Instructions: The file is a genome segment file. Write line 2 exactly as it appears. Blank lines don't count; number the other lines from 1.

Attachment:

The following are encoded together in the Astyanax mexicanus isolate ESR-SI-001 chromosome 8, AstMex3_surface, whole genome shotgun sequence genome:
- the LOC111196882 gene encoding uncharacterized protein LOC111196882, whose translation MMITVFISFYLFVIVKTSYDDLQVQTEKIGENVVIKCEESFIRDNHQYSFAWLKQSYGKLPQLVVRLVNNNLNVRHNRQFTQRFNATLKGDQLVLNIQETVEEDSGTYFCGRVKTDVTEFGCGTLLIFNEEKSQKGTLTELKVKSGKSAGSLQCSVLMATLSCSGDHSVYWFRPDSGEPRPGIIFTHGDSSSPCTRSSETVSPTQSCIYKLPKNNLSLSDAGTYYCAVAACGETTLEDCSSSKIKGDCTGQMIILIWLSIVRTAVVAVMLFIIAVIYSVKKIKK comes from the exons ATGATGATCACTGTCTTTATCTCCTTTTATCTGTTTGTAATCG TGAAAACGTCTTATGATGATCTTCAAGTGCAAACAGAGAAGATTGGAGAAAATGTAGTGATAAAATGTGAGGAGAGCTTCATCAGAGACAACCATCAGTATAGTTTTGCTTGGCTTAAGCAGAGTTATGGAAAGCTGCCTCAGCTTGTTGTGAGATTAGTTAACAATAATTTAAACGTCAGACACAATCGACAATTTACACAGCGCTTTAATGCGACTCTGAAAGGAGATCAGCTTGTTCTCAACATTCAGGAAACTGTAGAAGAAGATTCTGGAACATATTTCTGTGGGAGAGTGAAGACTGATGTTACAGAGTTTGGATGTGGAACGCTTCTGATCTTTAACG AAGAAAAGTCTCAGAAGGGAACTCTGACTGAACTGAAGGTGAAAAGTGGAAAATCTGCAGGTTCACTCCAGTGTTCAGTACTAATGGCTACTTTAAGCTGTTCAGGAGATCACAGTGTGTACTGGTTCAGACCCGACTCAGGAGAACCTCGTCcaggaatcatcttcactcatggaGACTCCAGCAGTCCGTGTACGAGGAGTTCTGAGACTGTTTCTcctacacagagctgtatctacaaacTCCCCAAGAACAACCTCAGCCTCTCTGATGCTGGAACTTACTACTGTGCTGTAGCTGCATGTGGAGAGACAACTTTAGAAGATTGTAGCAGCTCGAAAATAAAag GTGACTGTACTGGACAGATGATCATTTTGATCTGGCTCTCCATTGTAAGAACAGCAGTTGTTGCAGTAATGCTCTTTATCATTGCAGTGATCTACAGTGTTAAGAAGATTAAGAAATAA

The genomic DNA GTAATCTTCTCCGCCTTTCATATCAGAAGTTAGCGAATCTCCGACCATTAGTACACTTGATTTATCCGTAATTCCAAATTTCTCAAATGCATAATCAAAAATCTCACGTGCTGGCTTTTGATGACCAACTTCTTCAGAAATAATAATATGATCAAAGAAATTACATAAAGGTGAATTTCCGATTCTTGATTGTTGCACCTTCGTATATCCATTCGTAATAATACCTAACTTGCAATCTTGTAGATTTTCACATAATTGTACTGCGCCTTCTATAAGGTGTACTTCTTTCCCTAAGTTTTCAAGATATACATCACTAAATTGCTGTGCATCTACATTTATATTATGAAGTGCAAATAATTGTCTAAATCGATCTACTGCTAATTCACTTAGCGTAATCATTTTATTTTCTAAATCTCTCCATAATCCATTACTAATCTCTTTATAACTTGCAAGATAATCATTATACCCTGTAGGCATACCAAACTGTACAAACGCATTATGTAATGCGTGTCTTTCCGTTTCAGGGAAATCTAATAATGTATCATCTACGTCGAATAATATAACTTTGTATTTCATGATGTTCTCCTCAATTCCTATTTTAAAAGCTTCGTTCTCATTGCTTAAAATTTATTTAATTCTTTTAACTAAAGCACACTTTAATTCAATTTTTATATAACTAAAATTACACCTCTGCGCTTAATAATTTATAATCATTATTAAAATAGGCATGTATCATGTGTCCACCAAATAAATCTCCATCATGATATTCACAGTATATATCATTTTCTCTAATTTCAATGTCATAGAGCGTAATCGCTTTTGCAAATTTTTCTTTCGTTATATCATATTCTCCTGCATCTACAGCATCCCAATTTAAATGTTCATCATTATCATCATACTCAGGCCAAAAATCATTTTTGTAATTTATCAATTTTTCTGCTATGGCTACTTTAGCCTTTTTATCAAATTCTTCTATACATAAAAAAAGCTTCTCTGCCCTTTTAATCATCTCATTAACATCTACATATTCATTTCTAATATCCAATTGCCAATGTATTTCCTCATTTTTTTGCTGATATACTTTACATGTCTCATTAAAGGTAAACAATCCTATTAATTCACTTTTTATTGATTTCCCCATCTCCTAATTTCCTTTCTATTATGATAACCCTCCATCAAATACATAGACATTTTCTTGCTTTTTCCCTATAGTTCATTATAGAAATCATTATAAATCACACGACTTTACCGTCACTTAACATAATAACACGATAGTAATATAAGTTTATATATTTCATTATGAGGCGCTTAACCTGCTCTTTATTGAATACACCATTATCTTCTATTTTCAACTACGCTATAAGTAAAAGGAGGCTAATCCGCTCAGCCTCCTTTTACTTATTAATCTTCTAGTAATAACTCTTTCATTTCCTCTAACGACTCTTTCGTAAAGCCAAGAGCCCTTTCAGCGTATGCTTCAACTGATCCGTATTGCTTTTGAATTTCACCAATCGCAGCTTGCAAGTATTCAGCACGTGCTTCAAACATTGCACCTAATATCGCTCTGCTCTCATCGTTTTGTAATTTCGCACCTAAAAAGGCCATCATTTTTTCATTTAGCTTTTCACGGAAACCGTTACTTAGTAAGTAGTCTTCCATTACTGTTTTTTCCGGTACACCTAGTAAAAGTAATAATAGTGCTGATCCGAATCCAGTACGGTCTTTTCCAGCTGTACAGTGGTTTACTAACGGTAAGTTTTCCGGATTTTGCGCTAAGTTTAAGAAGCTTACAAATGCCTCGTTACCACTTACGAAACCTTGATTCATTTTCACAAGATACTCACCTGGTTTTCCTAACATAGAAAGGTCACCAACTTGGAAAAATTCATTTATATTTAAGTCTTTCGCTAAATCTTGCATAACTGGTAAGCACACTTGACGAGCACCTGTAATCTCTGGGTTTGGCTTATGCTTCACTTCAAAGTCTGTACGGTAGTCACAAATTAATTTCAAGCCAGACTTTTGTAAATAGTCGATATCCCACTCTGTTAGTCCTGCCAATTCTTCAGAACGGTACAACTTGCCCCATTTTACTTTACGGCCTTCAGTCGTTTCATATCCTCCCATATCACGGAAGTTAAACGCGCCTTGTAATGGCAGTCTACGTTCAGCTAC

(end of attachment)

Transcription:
- the LOC111196882 gene encoding uncharacterized protein LOC111196882, whose translation MMITVFISFYLFVIVKTSYDDLQVQTEKIGENVVIKCEESFIRDNHQYSFAWLKQSYGKLPQLVVRLVNNNLNVRHNRQFTQRFNATLKGDQLVLNIQETVEEDSGTYFCGRVKTDVTEFGCGTLLIFNEEKSQKGTLTELKVKSGKSAGSLQCSVLMATLSCSGDHSVYWFRPDSGEPRPGIIFTHGDSSSPCTRSSETVSPTQSCIYKLPKNNLSLSDAGTYYCAVAACGETTLEDCSSSKIKGDCTGQMIILIWLSIVRTAVVAVMLFIIAVIYSVKKIKK comes from the exons ATGATGATCACTGTCTTTATCTCCTTTTATCTGTTTGTAATCG TGAAAACGTCTTATGATGATCTTCAAGTGCAAACAGAGAAGATTGGAGAAAATGTAGTGATAAAATGTGAGGAGAGCTTCATCAGAGACAACCATCAGTATAGTTTTGCTTGGCTTAAGCAGAGTTATGGAAAGCTGCCTCAGCTTGTTGTGAGATTAGTTAACAATAATTTAAACGTCAGACACAATCGACAATTTACACAGCGCTTTAATGCGACTCTGAAAGGAGATCAGCTTGTTCTCAACATTCAGGAAACTGTAGAAGAAGATTCTGGAACATATTTCTGTGGGAGAGTGAAGACTGATGTTACAGAGTTTGGATGTGGAACGCTTCTGATCTTTAACG AAGAAAAGTCTCAGAAGGGAACTCTGACTGAACTGAAGGTGAAAAGTGGAAAATCTGCAGGTTCACTCCAGTGTTCAGTACTAATGGCTACTTTAAGCTGTTCAGGAGATCACAGTGTGTACTGGTTCAGACCCGACTCAGGAGAACCTCGTCcaggaatcatcttcactcatggaGACTCCAGCAGTCCGTGTACGAGGAGTTCTGAGACTGTTTCTcctacacagagctgtatctacaaacTCCCCAAGAACAACCTCAGCCTCTCTGATGCTGGAACTTACTACTGTGCTGTAGCTGCATGTGGAGAGACAACTTTAGAAGATTGTAGCAGCTCGAAAATAAAag GTGACTGTACTGGACAGATGATCATTTTGATCTGGCTCTCCATTGTAAGAACAGCAGTTGTTGCAGTAATGCTCTTTATCATTGCAGTGATCTACAGTGTTAAGAAGATTAAGAAATAA